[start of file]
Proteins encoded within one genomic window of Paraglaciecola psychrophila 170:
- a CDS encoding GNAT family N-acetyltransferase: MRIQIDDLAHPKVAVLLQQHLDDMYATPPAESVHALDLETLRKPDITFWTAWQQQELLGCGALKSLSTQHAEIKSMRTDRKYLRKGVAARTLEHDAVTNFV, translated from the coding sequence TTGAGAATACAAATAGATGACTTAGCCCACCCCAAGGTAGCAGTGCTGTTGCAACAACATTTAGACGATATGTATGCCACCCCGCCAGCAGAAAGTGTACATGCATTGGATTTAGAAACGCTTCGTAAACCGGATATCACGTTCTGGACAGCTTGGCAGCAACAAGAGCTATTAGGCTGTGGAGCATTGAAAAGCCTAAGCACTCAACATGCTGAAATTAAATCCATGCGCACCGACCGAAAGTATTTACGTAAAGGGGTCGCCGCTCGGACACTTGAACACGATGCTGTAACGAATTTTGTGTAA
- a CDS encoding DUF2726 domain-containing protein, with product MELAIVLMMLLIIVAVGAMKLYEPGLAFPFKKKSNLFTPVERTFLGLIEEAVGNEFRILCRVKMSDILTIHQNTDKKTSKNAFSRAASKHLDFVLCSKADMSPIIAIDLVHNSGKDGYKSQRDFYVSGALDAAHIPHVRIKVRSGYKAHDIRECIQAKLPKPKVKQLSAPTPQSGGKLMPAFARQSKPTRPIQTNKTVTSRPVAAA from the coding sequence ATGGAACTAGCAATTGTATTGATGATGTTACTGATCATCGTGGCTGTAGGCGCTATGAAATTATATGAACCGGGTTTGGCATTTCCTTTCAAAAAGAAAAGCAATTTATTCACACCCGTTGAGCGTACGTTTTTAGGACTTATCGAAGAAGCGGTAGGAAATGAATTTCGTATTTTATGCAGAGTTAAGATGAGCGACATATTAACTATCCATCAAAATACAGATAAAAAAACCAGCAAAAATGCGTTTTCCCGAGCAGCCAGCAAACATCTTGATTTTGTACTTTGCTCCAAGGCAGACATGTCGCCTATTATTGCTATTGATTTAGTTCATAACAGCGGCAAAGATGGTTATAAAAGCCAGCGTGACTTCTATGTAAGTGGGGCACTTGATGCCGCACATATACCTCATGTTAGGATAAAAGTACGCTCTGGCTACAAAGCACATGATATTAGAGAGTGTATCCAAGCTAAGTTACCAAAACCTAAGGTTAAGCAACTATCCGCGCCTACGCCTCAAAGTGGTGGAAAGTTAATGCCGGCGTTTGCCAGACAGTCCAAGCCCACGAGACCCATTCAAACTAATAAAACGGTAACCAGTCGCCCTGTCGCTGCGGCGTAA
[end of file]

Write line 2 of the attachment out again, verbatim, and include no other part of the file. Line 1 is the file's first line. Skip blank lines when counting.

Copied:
- a CDS encoding GNAT family N-acetyltransferase: MRIQIDDLAHPKVAVLLQQHLDDMYATPPAESVHALDLETLRKPDITFWTAWQQQELLGCGALKSLSTQHAEIKSMRTDRKYLRKGVAARTLEHDAVTNFV, translated from the coding sequence TTGAGAATACAAATAGATGACTTAGCCCACCCCAAGGTAGCAGTGCTGTTGCAACAACATTTAGACGATATGTATGCCACCCCGCCAGCAGAAAGTGTACATGCATTGGATTTAGAAACGCTTCGTAAACCGGATATCACGTTCTGGACAGCTTGGCAGCAACAAGAGCTATTAGGCTGTGGAGCATTGAAAAGCCTAAGCACTCAACATGCTGAAATTAAATCCATGCGCACCGACCGAAAGTATTTACGTAAAGGGGTCGCCGCTCGGACACTTGAACACGATGCTGTAACGAATTTTGTGTAA